Two months after our last Gardener release update, we are happy again to present release v1.11 and v1.12 in this blog post. Control plane migration, load balancer consolidation, new security features are just a few topics we progressed with. As always, a detailed list of features, improvements, and bug fixes can be found in the release notes of each release. If you are going to update from a previous Gardener version, please take your time to go through the action items in the release notes.
Notable Changes in v1.12
Release v1.12, fresh from the oven, is shipped with plenty of improvements, features and some API changes we want to pick up in the next sections.
Drop Functionless DNS Providers (gardener/gardener#3036)
This release drops the support for so-called functionless DNS providers. Those are providers in a shoot’s specification (
.spec.dns.providers) which don’t serve the shoot’s domain (
.spec.dns.domain), but are created by Gardener in the seed cluster to serve DNS requests coming from the shoot cluster. If such providers don’t specify a
secretName the creation or update request for the corresponding shoot is denied.
Seed Taints (gardener/gardener#2955)
In an earlier release, we reserved a dedicated section in
seed.spec.settings as a replacement for
disable-capacity-reservation, disable-dns, invisible taints. These already deprecated taints were still considered and synced, which gave operators enough time to switch their integration to the new
settings field. As of version v1.12, support for them has been discontinued and they are automatically removed from seed objects. You may use the actual taint names in a future release of Gardener again.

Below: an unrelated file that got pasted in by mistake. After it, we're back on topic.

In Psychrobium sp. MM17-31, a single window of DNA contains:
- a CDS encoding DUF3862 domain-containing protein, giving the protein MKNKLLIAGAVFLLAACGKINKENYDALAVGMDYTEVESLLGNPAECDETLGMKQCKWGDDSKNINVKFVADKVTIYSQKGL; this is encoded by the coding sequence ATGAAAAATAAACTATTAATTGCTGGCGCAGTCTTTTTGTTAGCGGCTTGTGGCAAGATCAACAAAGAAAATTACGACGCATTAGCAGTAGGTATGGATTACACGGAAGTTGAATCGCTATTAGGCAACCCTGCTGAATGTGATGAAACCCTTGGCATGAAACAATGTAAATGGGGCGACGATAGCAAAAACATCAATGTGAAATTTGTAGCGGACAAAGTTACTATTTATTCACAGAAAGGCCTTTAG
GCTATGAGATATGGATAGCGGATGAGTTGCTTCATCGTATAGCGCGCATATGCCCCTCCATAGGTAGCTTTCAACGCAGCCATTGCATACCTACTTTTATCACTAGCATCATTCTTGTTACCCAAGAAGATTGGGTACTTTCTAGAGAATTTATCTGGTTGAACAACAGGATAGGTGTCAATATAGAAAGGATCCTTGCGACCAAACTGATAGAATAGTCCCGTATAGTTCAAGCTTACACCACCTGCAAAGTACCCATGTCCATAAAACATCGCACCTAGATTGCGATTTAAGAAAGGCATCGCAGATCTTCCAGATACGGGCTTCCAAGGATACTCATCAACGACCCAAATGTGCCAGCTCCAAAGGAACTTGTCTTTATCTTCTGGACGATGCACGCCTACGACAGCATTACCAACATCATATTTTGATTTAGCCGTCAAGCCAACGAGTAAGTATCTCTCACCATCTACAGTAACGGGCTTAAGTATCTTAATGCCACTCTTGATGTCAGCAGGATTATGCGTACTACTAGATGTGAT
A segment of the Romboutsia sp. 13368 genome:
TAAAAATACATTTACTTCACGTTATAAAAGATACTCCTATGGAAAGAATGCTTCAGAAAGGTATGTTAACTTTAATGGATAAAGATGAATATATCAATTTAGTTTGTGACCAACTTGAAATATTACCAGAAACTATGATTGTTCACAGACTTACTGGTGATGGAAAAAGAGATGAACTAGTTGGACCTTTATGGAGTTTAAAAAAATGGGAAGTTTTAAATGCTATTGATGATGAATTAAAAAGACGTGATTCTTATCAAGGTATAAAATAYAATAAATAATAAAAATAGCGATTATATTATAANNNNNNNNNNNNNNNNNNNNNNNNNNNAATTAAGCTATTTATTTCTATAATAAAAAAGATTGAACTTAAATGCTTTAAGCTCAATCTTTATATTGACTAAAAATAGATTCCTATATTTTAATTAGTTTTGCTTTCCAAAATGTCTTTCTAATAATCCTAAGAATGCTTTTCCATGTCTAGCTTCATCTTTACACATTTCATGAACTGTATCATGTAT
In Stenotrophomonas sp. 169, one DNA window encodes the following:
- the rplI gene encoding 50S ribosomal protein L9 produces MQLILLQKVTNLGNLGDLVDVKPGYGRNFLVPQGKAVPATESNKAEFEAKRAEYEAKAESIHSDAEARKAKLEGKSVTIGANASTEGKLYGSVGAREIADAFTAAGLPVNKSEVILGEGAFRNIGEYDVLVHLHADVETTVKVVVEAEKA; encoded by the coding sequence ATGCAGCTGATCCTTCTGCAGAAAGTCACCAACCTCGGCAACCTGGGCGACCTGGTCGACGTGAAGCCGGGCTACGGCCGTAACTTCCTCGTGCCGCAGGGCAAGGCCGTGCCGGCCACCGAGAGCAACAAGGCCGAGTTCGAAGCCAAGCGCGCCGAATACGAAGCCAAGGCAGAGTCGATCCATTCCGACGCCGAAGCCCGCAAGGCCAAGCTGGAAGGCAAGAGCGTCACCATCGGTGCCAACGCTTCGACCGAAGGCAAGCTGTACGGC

Load Balancer Events During Shoot Reconciliation (gardener/gardener#3028)
As Gardener is capable of managing thousands of clusters, it is crucial to keep operation efforts at a minimum. This release demonstrates this endeavor by further improving error reporting to the end user. During a shoot’s reconciliation, Gardener creates
Services of type
LoadBalancer in the shoot cluster, e.g. for VPN or Nginx-Ingress addon, and waits for a successful creation. However, in the past we experienced that occurring issues caused by the party creating the load balancer (typically Cloud-Controller-Manager) are only exposed in the logs or as events. Gardener now fetches these event messages and propagates them to the shoot status in case of a failure. Users can then often fix the problem themselves, if for example the failure discloses an exhausted quota on the cloud provider.
KonnectivityTunnel Feature Per Shoot(gardener/gardener#3007)
v1.6 Gardener has been capable of reversing the tunnel direction from the seed to the shoot via the
KonnectivityTunnel feature gate (more information). With this release we make it possible to control the feature per shoot. We recommend to selectively enable the
KonnectivityTunnel, as it is still in
Reference Protection (gardener/gardener#2771, gardener/gardener 1708419)
Shoot clusters may refer to external objects, like
Secrets for specified DNS providers or they have a reference to an audit policy
ConfigMap. Deleting those objects while any shoot still references them causes sever errors, often only recoverable by an immense amount of manual operations effort. To prevent such scenarios, Gardener now adds a new finalizer
gardener.cloud/reference-protection to these objects and removes it as soon as the object itself becomes releasable. Due to compatibility reasons, we decided that the handling for audit policy
ConfigMaps is delivered as an opt-in feature first, so please familiarize yourself with the necessary settings in the Gardener Controller Manager component config if you already plan to enable it.
Support For Resource Quotas (gardener/gardener#2627)